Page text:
If you think Jeopardy! doesn’t have enough science content for you, check your cable listings to see if you have The Science Channel. If you do, you can now check out a science game show called Head Games. Produced by Whoopi Goldberg and hosted by Greg Proops (who you might remember from both versions of Whose Line is it Anyway?), the show premiered last night. At least for the moment the show will air at 9 p.m. Eastern time on Saturdays. Being on a second-tier Discovery network, the rating was always going to be tiny. The timeslot won’t help.
The questions are based on experiments shown on videotape (most of them taped at the Liberty Science Center in New Jersey). Contestants are asked some version of “what happens next?” at a particular point in the experiment, and given either a choice of three outcomes, or the question is phrased for a true/false answer. At the end of each round, contestants can answer a series of ‘flashback’ questions based on information presented in that round. The final round takes the top two contestants and gives them a rapid, head-to-head challenge to identify various lifeforms and objects based on clues given by the host.
All of the questions were in an interesting middle zone. None of them were simple, but none required knowledge of cutting edge science. There was a good distribution of science subjects, so it doesn’t appear that physicists would have a distinct advantage over biologists, or vice versa. If your science knowledge is broad, you might want to audition for the show, should it get picked up for additional episodes.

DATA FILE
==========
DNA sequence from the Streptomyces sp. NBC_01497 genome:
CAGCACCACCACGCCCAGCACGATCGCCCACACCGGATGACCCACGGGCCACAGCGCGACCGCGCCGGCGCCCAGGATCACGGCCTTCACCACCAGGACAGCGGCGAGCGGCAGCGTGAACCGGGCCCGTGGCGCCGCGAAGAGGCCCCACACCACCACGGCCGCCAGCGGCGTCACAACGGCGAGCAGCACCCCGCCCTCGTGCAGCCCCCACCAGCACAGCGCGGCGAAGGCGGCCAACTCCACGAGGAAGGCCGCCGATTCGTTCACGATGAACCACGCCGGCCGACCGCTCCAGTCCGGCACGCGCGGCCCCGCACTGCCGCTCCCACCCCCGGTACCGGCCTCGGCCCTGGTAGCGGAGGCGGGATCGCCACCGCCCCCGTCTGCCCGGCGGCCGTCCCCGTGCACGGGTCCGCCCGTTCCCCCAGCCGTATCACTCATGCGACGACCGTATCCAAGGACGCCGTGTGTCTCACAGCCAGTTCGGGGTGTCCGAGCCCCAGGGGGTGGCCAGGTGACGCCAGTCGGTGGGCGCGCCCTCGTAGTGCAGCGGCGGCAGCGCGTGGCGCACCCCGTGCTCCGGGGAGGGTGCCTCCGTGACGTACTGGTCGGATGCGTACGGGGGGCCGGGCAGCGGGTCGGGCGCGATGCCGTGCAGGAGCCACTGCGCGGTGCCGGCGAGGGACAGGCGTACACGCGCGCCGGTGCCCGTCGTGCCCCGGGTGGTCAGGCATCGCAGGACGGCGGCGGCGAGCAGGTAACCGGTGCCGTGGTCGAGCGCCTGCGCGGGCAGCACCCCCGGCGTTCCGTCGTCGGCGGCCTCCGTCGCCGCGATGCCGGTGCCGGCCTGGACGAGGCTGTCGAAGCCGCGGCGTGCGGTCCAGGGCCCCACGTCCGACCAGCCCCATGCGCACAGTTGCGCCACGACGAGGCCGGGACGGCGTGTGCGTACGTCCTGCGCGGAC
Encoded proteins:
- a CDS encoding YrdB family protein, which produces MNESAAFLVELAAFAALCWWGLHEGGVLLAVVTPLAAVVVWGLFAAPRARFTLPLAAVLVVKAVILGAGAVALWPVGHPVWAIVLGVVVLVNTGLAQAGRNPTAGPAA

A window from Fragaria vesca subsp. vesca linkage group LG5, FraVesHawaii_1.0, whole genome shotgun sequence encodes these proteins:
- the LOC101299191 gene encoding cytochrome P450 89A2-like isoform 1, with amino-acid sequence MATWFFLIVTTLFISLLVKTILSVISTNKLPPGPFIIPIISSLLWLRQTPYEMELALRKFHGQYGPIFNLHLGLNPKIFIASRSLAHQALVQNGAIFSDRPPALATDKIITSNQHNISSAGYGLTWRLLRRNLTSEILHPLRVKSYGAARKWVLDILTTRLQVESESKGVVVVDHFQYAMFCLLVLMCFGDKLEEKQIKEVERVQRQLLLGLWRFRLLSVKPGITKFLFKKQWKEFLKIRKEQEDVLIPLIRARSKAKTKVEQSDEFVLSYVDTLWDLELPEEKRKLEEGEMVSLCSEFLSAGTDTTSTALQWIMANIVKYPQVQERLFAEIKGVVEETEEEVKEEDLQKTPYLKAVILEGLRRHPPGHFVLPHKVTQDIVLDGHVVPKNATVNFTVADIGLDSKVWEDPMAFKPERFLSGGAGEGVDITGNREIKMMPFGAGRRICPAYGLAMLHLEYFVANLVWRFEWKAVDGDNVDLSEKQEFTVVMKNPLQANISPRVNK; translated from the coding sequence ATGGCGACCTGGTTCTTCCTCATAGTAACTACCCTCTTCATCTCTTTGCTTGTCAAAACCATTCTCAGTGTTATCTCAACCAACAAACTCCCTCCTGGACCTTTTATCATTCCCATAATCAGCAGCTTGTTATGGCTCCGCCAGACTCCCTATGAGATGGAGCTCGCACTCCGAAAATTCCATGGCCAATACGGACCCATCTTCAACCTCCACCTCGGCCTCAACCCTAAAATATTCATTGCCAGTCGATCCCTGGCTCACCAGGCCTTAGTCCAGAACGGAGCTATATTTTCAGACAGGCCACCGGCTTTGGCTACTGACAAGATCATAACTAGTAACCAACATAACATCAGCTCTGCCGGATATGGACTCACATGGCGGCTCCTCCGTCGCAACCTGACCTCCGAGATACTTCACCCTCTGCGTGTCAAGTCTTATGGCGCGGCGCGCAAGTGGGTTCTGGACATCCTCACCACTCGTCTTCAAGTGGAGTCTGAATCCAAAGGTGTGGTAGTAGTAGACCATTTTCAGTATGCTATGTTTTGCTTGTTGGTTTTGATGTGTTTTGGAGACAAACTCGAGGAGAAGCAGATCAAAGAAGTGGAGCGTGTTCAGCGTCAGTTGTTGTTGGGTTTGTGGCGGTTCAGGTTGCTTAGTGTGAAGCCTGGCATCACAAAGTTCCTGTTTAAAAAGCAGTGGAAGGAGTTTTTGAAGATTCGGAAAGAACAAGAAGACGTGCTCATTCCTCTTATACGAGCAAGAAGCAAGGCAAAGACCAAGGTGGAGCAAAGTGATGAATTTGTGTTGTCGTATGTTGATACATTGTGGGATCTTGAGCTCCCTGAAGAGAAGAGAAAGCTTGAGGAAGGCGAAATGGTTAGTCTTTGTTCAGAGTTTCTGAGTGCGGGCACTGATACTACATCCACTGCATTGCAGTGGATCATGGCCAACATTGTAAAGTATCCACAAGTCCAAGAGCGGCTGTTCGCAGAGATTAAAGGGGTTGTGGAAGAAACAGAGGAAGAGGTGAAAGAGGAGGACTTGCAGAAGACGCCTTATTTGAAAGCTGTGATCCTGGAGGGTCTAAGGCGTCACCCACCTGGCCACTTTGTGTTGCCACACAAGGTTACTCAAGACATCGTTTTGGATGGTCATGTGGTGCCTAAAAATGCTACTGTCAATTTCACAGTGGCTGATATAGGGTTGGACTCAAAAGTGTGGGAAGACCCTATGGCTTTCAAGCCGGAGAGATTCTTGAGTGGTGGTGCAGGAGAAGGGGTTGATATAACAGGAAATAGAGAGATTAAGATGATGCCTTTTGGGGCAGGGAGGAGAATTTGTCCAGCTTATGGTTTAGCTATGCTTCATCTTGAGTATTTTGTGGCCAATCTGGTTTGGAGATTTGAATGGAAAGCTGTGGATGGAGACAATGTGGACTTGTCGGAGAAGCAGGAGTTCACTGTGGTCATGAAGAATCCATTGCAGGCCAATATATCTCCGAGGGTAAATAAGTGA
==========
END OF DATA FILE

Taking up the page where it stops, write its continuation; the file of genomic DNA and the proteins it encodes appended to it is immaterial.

I think the network and the timeslot will probably be the biggest hurdles for this show. The low payday ($3300 for one winner), and the timing of answers could use some work, but that’s to be expected in the first few episodes. The gameplay is lively, the host keeps things moving really well, and the random channel surfer won’t feel left out by the level of material covered. The contestants are science fans, if not scientists, and the whole show has a subtext of science (and smart) is cool. So tune in on Saturdays, or challenge your friends in the online version (requires Facebook).